Japan is isolated among its G7 peers as the sole country still investing in new coal plants, let alone retire existing plants.
It is also a negative force abroad through its financial support for dirty coal power plant construction.
Out of the seven countries in the G7, Japan is ranked at #7
Japan has been found to be the worst performer among the G7 across every category. This calls into question Japan’s place among the G7, given its unwillingness to use its position to help set the global norms on fossil fuel use and financing required to drive broader structural shifts in the international energy system over the coming decades. Despite its history as a technology innovator and an advanced economy, Japan is continuing to pursue a dirty high-carbon pathway in the face of global trends.
Risk of new coal power plants
Japan is the only G7 country persisting in seeking to build new coal power plants, leaving itself isolated among its G7 peers. Japan currently still has 22.5GW of new coal capacity under development but not yet under construction – it is not too late for it to avoid locking itself into expensive stranded assets. Even in Japan, market dynamics are ahead of policy makers; Japan’s monopoly utilities are holding back the deployment of renewables and continuing to prioritise coal. As of May 2015 more than 88GW of renewable generation (over 90% of which is solar) had been consented but less than 23% had been connected to the grid.
Retirement of existing coal power plants
Japan is again isolated in not recognising that a coal phase out is required, despite its commitments at the G7 summit in June 2015. A tiny amount of existing coal capacity may be closed by 2020 as new plants are commissioned. Reforms to electricity markets, increased interconnection between islands, and accelerated renewables deployment will all help enable future coal retirements as well as avoiding the need for new coal plants. But these options all challenge incumbent interests in government and the monopoly utilities which remain committed to coal.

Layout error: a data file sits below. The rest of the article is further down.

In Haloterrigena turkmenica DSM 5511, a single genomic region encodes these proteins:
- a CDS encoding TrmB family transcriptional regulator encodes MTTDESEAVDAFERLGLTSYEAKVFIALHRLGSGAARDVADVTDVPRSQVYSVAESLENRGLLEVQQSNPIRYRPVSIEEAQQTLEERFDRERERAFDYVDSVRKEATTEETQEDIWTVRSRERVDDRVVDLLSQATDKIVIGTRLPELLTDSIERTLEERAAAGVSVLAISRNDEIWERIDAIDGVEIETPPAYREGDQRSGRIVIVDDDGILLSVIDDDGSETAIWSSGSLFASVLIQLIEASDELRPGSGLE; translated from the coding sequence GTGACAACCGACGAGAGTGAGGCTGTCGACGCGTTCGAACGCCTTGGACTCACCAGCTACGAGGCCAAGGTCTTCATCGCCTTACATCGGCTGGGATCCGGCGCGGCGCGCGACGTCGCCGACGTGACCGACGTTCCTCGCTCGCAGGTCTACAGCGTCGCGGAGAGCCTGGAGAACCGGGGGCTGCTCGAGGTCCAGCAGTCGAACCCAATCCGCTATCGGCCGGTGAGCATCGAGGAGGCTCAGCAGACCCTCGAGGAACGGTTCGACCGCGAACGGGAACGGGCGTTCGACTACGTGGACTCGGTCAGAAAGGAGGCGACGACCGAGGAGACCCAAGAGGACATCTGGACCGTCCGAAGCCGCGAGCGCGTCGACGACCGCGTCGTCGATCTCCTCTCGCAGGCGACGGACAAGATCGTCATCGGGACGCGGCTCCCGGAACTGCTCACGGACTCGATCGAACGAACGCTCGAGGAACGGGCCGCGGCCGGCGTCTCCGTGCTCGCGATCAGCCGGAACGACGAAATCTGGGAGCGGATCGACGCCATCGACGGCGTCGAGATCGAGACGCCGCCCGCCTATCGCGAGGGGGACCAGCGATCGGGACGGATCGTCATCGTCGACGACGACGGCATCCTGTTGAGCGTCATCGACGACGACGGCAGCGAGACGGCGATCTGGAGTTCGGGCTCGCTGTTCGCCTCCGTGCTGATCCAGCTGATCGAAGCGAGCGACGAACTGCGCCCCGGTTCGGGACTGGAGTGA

Once again, Japan is the worst performer among the G7. Perversely, Japan counts support for coal power towards its international climate finance contributions, and has adopted a hardline position against restrictions on coal finance for multilateral development banks or export credit support. Japanese public and private banks, equipment suppliers and construction companies are all promoters of new coal power plants in other countries. However, the US-China agreement to limit finance for high-carbon projects and the OECD-wide pledge to restrict coal funding further undermines Japanese arguments defending its promotion of coal as a ‘clean’ energy source.
Japan needs to start with the most fundamental action first: it must act to turn off the tap of new coal power plants. It must ensure that renewables are prioritised for investment and that the impending market liberalisation reforms act as a catalyst for the accelerated decarbonisation of the electricity sector.
Japan must also change its position and cooperate with G7 partners to strengthen OECD conditions on export credits ahead of the Paris talks. This should end financing of unabated coal plants and shift support to accelerate the deployment of renewables. This should be accompanied by restrictions on coal financing via bilateral development finance and the multilateral development banks.
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